• Chapter 73 Of How King Alfonso Made a Truce with Aben Yuzaf and Was Preparing Himself to Come to the Frontier for the War Against the King of Granada
      (pp. 232-233)

      After the army that King Alfonso had in Algeciras, of which his son don Pedro was the leader, was destroyed by Aben Yuzaf’s might, and also his fleet—by which destruction King Alfonso, who was in Seville, was very dismayed—the king, thinking that he would not be able to conquer that city because of the might that Aben Yuzaf had across the sea, searched for a way to reconcile himself with this king so that he could wage war on the King of Granada. And King Alfonso and King Aben Yuzaf made their agreement in the year 1317 of...

    • Chapter 74 Of How Prince Don Sancho Entered the Vega of Granada, and of a Battle That the Master of Santiago Fought and Lost, and of the Meeting That King Alfonso Had with the King of France
      (pp. 234-237)

      In the twenty-eighth year of the reign of this King Alfonso, which was in the Era of 1318, and the year 1280 after the birth of Jesus Christ, Prince Don Sancho strove to bring out all his noblemen and counselors from the land so that they were all in Córdoba with King Alfonso. Prince Don Sancho went to Toledo and took from there all the knights and other men whom he could, and he set out for Jaén. He arrived there in the month of June and sent his message to King Alfonso, his father, in which he asked him...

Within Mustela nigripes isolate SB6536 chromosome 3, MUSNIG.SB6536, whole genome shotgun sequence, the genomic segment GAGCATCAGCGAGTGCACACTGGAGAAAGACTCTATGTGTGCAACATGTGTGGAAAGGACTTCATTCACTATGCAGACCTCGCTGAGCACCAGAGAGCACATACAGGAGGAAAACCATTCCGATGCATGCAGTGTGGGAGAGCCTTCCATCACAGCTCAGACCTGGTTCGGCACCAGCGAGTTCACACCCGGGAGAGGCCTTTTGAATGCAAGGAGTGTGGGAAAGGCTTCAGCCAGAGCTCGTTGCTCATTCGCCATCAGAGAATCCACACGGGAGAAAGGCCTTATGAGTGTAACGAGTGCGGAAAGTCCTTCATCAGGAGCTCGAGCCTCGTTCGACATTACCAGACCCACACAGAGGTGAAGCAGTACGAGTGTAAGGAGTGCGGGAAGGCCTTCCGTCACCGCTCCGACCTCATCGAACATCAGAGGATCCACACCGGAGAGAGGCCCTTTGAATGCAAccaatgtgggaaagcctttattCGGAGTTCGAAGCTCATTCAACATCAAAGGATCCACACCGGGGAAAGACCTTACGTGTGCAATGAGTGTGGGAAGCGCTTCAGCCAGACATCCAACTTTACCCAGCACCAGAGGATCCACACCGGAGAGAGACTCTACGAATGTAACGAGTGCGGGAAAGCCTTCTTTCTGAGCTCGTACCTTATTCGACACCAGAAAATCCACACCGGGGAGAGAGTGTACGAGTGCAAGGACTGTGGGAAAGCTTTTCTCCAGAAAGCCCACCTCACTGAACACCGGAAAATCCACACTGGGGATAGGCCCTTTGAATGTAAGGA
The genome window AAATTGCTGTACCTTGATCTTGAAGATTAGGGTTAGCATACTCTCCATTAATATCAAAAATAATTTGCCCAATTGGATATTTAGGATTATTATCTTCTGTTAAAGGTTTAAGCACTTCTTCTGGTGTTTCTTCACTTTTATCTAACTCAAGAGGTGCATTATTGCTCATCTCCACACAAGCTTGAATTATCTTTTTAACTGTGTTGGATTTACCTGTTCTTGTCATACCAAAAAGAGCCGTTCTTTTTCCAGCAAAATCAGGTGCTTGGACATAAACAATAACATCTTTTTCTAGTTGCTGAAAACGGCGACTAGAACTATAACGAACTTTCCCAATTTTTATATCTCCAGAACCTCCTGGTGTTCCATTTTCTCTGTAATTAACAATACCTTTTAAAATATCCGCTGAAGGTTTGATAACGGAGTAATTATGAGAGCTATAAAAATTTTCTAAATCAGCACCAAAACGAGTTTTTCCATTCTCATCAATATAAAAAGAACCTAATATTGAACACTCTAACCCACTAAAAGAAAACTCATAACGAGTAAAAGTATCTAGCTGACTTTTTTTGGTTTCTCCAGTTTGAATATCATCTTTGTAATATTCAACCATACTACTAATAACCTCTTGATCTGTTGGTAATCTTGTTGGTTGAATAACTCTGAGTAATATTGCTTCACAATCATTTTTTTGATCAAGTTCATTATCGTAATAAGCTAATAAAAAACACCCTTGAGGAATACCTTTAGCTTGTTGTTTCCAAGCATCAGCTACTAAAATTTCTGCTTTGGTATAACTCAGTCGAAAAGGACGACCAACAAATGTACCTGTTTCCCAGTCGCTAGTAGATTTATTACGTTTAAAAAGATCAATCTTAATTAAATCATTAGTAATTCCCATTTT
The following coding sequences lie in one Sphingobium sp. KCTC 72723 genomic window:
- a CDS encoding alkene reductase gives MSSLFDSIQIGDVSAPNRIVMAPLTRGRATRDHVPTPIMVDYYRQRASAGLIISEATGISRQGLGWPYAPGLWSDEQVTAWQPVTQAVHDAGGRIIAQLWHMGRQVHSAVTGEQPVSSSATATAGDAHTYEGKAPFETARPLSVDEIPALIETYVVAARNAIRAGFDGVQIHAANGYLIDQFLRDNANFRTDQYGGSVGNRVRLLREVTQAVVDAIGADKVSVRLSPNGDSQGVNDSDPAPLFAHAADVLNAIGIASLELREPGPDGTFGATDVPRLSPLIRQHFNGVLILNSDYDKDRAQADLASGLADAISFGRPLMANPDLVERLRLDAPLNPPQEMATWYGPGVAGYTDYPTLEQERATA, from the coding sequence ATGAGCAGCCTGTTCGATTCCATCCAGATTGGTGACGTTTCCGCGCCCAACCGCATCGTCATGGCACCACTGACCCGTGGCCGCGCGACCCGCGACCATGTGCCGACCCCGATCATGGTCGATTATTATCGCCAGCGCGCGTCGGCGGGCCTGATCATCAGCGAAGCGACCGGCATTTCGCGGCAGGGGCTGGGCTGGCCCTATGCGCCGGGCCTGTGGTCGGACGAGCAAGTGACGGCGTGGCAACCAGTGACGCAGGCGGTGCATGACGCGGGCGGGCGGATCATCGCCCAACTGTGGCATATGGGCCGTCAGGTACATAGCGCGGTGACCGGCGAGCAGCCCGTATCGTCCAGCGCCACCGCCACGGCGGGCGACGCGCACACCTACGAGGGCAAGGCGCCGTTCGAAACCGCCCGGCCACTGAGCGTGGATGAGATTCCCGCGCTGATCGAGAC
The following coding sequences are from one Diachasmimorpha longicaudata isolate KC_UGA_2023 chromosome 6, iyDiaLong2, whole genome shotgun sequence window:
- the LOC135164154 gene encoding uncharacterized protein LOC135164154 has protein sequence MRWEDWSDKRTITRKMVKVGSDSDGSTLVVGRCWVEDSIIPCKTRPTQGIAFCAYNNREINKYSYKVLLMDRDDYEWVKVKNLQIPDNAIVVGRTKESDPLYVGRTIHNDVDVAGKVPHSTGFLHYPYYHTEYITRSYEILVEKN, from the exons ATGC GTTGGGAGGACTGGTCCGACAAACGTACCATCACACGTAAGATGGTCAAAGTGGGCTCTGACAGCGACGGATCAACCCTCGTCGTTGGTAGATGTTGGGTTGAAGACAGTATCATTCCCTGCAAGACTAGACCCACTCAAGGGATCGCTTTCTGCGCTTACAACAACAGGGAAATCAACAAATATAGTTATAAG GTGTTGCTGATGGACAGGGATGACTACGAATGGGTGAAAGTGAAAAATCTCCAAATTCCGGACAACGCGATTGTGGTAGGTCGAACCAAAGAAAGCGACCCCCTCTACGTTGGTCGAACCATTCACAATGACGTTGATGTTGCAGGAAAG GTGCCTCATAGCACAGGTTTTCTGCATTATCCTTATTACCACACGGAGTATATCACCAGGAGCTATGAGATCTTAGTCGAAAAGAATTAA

• Chapter 75 Of How King Alfonso Entered the Vega of Granada and Wasted It, and What Happened Afterward, and of Other Deeds in the Kingdom
      (pp. 238-243)

      In the twenty-ninth year of the reign of this King Alfonso, which was in the Era of 1319, and the year 1281 after the birth of Jesus Christ, King Alfonso came to Burgos and held the marriages of his sons Prince Pedro and Prince Juan. Prince Pedro wed the daughter of the Lord of Narbonne, and Prince Juan married the daughter of the Marquis of Monferrat, who was wed to Princess Beatriz, his daughter.¹ And the Marquis of Monferrat asked King Alfonso to give him something for the land he had in Normandy. So the king gave him in pay...

    • Chapter 76 How Prince Don Sancho Spoke Against King Don Alfonso, His Father, and of the Happenings That Took Place in the Kingdom
      (pp. 244-249)

      In the thirtieth year of the reign of this King Don Alfonso, which was in the Era of 1320, and the year 1282 after the birth of Jesus Christ, Prince Don Sancho then sent Prince Don Juan, his brother, with letters and with empowerment to all the cities and towns of the kingdom of León to speak with them so that they might support this way and this authority to supplicate the grace of his father so that he not encroach upon their rights, arrest them, nor be angry at them. Prince Don Juan went everywhere urging that they support...

    • Chapter 77 About the Things That Happened in the Kingdom Concerning the Meeting Prince Don Sancho Had Against His Father, King Don Alfonso, and About the Death of the Above-Mentioned King
      (pp. 250-259)

      In the thirty-first year of the reign of this King Don Alfonso, which was in the Era of 1321, and the year 1283 after the birth of Jesus Christ, Prince Don Sancho came to Cáceres and then to Puente de Alcántara. And to him came a message as to how Prince Don Pedro, his brother, who was in Ledesma, was on his way to desert Prince Sancho and to meet with King Alfonso, his father, because the king would give Prince Don Pedro the realm of Murcia of which they would name him king. As soon as Prince Don Sancho...

  7. Selected Bibliography
    (pp. 260-264)
  8. Index
    (pp. 265-268)